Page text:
He shrugs - he actually shrugs, the jerk – and shakes his head with a self-conscious smile she’d once thought was charming. “It was just one of those things, you know how it is.”
“No, I don’t know how it is,” she wants to yell at him, but her voice is gone, her tongue seeming to have a mind of its own.
She’s in the dark.
Where the hell are the lights?
Her eyes are so heavy, sounds drifting over her like a badly tuned radio station. Emma shifts, trying to find a way out, trying to find her bearings, then there’s a gentle hand on her forehead. She struggles towards the touch, feeling as though she’s swimming through molasses.
“Hush, love.” Roughed fingertips brush just above her eyebrow in a soothing sweep, then vanish, making her ache for more. “You’re safe here.”
I must be hungover, Emma decides as she attempts to crank open one heavy eyelid. That’s the only explanation for why she feels so bad.
If only she could remember getting drunk.
If only she could remember anything.
There’s a beeping in her ears, along with some annoying metallic clanking coming from outside her bedroom window. Which is weird, because she lives on the third floor. She slowly opens both eyes, and immediately shuts them again, because it seems her bedroom is fluorescently bright, with white walls and the smell of antiseptic in the air.
She’s in the hospital.
Tears of frustration come unbidden to her eyes as it all comes rushing back, the skip knocking her off balance at the top of the stairs, the pain in her shoulder and head and wait, had Walsh been here?
She must have been dreaming.
“Ah, you’re awake.”
At the sound of a softly-spoken male voice that is definitely not Walsh, Emma opens her eyes once more, squinting as she tries to focus. The owner of the voice is doing something to the machine beside her bed, and through the smell of antiseptic, she detects the scent of male deodorant, the kind that usually comes in a black can with names like Cool Wave or Granite Breeze.
Her bed begins to move beneath her, bringing her up to a sitting position without her having to move a muscle. “You were so dead to the world, I was starting to worry you’d accepted a poison apple from a wicked old crone.”
“Where am I?” God, she sounds like a pack a day smoker. Her mouth feels furry and stale, her tongue uncomfortably dry. She coughs, and suddenly there’s a hand holding a plastic cup in front of her, the straw only an inch or so from her lips. Suddenly too parched to care about appearances, Emma practically inhales half the cup of water, stopping only when the hand gently eases it away from her face.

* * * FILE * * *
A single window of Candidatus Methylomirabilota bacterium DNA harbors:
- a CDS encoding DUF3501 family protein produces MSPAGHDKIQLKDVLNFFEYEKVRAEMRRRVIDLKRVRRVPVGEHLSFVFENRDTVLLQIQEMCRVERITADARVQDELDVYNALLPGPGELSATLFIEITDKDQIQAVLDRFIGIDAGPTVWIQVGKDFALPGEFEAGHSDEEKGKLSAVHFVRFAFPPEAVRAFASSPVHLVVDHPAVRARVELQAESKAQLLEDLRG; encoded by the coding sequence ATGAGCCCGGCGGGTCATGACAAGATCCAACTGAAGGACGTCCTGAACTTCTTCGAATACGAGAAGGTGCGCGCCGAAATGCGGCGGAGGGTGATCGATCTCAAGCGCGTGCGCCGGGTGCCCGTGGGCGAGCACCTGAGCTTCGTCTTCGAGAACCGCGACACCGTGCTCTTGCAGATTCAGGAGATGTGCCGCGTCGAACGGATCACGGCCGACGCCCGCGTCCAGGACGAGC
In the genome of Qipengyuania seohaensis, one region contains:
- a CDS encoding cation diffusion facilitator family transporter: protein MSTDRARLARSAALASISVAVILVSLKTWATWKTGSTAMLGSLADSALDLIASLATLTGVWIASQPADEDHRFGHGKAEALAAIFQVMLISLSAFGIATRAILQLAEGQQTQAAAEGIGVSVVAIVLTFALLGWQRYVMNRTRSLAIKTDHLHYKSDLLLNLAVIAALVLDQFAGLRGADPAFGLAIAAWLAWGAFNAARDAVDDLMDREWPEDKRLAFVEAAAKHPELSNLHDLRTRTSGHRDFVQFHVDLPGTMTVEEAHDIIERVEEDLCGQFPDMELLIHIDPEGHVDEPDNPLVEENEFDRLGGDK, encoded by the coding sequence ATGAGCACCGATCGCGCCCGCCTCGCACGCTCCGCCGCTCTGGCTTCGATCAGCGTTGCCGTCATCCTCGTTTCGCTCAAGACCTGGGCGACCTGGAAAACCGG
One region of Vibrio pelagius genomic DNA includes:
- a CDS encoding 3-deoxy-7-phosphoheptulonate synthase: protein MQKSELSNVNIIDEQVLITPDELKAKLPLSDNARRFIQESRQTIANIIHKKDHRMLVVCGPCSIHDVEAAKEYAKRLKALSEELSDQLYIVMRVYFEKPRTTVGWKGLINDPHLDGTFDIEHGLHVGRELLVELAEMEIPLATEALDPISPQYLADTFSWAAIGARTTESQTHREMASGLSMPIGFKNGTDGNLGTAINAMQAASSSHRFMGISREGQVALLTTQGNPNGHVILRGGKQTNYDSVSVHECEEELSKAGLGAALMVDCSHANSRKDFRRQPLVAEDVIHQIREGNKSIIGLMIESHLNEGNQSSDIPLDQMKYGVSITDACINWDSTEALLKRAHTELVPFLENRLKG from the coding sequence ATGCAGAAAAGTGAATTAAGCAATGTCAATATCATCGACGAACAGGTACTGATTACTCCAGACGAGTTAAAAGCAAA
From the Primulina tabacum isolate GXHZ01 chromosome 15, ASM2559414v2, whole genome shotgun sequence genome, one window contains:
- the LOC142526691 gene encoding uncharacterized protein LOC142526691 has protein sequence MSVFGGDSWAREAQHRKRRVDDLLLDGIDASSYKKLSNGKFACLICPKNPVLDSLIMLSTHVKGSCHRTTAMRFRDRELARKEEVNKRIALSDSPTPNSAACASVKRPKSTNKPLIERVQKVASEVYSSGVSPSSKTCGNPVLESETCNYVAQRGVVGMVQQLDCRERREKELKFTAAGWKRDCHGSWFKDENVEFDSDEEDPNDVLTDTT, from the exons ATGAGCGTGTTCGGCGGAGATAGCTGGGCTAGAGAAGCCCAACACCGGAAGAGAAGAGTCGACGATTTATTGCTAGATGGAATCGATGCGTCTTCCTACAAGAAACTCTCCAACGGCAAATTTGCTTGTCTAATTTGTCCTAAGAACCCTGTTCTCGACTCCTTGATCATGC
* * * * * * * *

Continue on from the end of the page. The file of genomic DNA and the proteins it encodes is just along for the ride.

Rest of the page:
“Go easy, love.” The guy’s speaking in little more than a whisper, his lilting accent making the words sound like a suggestion rather than the command she knows they are. “You can have more in a jiffy, I promise.”
Emma blows out a breath, trying to get her bearings. “How bad is-“ As she speaks, she turns her head to the side, her words dying on her tongue as her eyes lock with those of her bedside visitor. Either she’s still tripping out on painkillers, or those are the bluest eyes she’s ever seen on a real life human being. Funny, they’re almost the same colour as the scrubs he’s wearing,she muses. The eyes in question might have dark shadows beneath them, but they’re are kind and filled with concern, and a rush of warmth goes through her as she feels the brush of his fingertips on her temple, gently checking what feels like a very sore eyebrow.
“How bad is it?” The guy clicks his tongue sympathetically, and even in her weakened state, Emma can’t help staring at the way he moves his lips. “Well, the good news is that while you’re sore and sorry now, it’s nothing a spot of bed rest won’t cure.”
Eyeing the doctor, Emma gestures clumsily to the corridor outside her room. “What’s the bad news?”
He gives her an amused glace as he pulls a thin silver penlight from his pocket. “Does there have to be bad news?”
She shrugs, then instantly regrets it. Damn, her shoulder is sore. “There usually is.”
“Well,” he drawls as he goes through the unpleasant ritual of shining the penlight in her eyes, one at a time. “I’m afraid I’m going to have to disappoint you today.” Seemingly pleased by whatever her eyes did in reaction to the light, he scribbles something on the chart lying on the bed next to her knee. “No bad news, unless you count the fact that you’re flat on your back in a hospital bed.”
Just her luck to get the comedian, she thinks with as much scorn as she can gather, but her heart’s not really in it. “Which hospital is this?”